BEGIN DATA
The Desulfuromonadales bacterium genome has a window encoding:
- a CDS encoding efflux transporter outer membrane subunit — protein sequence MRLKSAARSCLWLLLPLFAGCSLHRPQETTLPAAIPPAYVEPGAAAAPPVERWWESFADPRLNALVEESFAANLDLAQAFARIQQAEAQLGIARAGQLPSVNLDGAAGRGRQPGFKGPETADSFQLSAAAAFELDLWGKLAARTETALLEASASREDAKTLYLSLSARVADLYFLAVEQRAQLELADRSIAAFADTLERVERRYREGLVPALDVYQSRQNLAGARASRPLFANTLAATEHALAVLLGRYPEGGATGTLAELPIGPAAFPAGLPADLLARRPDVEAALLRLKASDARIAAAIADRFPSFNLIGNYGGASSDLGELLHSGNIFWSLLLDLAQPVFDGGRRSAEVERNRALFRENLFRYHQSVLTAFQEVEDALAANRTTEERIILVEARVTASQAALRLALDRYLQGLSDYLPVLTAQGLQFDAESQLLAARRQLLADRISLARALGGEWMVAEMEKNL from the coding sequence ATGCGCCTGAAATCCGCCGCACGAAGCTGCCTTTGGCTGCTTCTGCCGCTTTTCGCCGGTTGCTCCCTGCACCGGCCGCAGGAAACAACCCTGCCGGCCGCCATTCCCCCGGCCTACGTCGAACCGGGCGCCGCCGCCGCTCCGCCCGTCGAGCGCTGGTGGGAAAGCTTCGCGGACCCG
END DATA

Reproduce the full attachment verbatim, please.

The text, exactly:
The Desulfuromonadales bacterium genome has a window encoding:
- a CDS encoding efflux transporter outer membrane subunit — protein sequence MRLKSAARSCLWLLLPLFAGCSLHRPQETTLPAAIPPAYVEPGAAAAPPVERWWESFADPRLNALVEESFAANLDLAQAFARIQQAEAQLGIARAGQLPSVNLDGAAGRGRQPGFKGPETADSFQLSAAAAFELDLWGKLAARTETALLEASASREDAKTLYLSLSARVADLYFLAVEQRAQLELADRSIAAFADTLERVERRYREGLVPALDVYQSRQNLAGARASRPLFANTLAATEHALAVLLGRYPEGGATGTLAELPIGPAAFPAGLPADLLARRPDVEAALLRLKASDARIAAAIADRFPSFNLIGNYGGASSDLGELLHSGNIFWSLLLDLAQPVFDGGRRSAEVERNRALFRENLFRYHQSVLTAFQEVEDALAANRTTEERIILVEARVTASQAALRLALDRYLQGLSDYLPVLTAQGLQFDAESQLLAARRQLLADRISLARALGGEWMVAEMEKNL from the coding sequence ATGCGCCTGAAATCCGCCGCACGAAGCTGCCTTTGGCTGCTTCTGCCGCTTTTCGCCGGTTGCTCCCTGCACCGGCCGCAGGAAACAACCCTGCCGGCCGCCATTCCCCCGGCCTACGTCGAACCGGGCGCCGCCGCCGCTCCGCCCGTCGAGCGCTGGTGGGAAAGCTTCGCGGACCCG